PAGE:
Cars/Motorcycles

How to jump-start a car: expert method and tips

jump-start a car Jumper cables

Car engine with jumper cables, close-up

Image via: Pexels

Carrying a set of jumper cables can help you to help another driver – or vice versa. It’s usually fairly simple to jump-start a car, but it’s serious business and you have to do it right to make it safe. Every year, people are severely injured while trying to help another driver with a “jump.” Print this article and put it in yours to help out when you need to jump-start a car.

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Jump-start a car: the steps

  •  Make sure both have the same voltage (most batteries have 12 volts) and the same polarity (both have a negative mass). You can read this information in your manual in your glove box.
  •  Pull your cars close enough to each other to connect the cables, but never let the vehicles touch. This could cause a short circuit.
  • Turn off the ignition switch, the lights and accessories in both cars. Make sure that the vehicles are parked or neutral and that the parking brake is set. Wear safety glasses.
  •   Do not smoke. Sparks near a battery can cause an explosion.
  •   If the weak battery is frozen, do not try to jump it! It could explode. You can tell if it’s frozen by looking through the inspection cap to see if the water is frozen. One or more sides of the battery case bulge when frozen.
  •   Make sure you can identify the positive and negative terminals of both batteries. Also make sure you have enough room to clamp on the cable clamps. The positive connector is most likely connected to the car’s start / charge system with a red cable that has a plus sign. The negative is connected to the engine of the vehicle and usually has a minus sign.

How to use the jumper cables and start the car

1. Connect the positive (red or yellow) cable to the positive terminal of the weak battery. Make sure that the other end does not touch any part of the engine or body or that a dangerous spark is generated.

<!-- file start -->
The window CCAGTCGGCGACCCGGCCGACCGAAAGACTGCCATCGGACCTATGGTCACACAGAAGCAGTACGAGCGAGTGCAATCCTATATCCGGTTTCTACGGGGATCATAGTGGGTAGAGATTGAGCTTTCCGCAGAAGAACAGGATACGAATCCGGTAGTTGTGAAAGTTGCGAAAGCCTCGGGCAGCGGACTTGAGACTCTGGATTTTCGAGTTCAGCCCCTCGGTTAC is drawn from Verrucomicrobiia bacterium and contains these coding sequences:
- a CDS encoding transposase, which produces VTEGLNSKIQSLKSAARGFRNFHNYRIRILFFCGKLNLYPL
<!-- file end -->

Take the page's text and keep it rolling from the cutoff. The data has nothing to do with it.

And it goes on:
2. Connect the other end of the positive cable to the positive pole of the good battery.

3. Connect the negative cable (black) to the negative pole of the good battery.

4. Clamp the other end of the negative cable to a clean metal part of the motor (such as a screw head or bracket) in the vehicle with the low battery. Keep the clamp away from the battery, moving parts and the fuel system.

Caution: Do not attach the negative cable to the negative terminal of the weak battery! This common mistake could ignite hydrogen gas directly above the battery. Battery explosions can cause serious injury. Even if you’ve got away with it before, use a metallic engine part instead.

5. Now start the car with the good battery, let it charge the weak battery for 5 minutes, then try to start the car with the low battery. If it does not start, turn off both ignitions, make sure the cable clamps are in good contact, and try again. If the car starts with the low battery, wait (about 15 seconds or so) to make sure it does not stop.

6. Disconnect the cables in reverse order: First remove the negative cable from the cracked car, then the negative cable from the car with the good battery. Then remove the positive cable from the car with the good battery (do not touch a grounded part of each car with the clamp of the positive cable). Finally, remove the positive cable from the car with the weak battery. Remember that both motors will be running (with luck!), So be careful when removing cables to avoid straps, fans and other moving parts.

Tip: If you live in a very cold climate, buy the thickest cables you can find (the lower the number, the thicker the cable) to jump-start a car.